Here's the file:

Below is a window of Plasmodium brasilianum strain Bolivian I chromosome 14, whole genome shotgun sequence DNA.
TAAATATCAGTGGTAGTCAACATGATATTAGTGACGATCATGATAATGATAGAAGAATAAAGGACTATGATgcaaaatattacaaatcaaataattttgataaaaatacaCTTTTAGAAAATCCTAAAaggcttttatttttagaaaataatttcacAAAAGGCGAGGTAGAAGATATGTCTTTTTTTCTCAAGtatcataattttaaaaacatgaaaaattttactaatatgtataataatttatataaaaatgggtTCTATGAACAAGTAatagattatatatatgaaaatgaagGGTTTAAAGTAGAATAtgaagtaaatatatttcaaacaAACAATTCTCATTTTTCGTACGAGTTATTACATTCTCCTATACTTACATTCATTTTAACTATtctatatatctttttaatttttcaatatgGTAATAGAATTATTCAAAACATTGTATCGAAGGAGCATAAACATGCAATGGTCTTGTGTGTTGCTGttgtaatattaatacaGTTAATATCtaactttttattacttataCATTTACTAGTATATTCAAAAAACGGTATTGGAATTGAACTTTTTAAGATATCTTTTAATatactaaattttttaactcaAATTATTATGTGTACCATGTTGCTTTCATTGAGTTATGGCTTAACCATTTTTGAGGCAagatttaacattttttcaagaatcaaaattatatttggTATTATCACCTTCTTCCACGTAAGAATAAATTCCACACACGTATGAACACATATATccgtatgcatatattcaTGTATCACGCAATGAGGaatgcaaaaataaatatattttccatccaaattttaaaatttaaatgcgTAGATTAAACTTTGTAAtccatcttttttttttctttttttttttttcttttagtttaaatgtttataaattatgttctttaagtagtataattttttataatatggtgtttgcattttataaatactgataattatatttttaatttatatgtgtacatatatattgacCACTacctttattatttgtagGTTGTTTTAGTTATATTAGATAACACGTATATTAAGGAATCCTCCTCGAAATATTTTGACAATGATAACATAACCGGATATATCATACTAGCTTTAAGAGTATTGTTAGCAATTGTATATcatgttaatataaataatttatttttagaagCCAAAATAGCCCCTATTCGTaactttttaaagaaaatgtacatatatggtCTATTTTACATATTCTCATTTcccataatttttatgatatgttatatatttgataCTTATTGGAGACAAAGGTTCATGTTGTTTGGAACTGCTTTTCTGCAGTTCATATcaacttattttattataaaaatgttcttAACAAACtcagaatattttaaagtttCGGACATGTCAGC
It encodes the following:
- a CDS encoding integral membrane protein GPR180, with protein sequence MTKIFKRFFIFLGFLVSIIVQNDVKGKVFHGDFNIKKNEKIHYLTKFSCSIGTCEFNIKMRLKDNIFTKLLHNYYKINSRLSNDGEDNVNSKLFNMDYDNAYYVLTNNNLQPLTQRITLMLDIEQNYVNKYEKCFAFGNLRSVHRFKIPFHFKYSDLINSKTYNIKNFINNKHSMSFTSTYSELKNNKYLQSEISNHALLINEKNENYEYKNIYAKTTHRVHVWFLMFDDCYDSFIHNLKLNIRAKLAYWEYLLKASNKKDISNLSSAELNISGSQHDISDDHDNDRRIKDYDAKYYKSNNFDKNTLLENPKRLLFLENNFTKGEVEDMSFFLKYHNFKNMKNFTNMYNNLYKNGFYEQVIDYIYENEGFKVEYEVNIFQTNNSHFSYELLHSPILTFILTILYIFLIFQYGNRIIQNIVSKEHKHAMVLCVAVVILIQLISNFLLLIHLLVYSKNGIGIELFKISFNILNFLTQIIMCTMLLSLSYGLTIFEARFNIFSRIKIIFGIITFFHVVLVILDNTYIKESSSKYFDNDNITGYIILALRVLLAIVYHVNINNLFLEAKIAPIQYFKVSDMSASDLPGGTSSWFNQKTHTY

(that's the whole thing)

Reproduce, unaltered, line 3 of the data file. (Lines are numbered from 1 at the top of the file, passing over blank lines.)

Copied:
It encodes the following: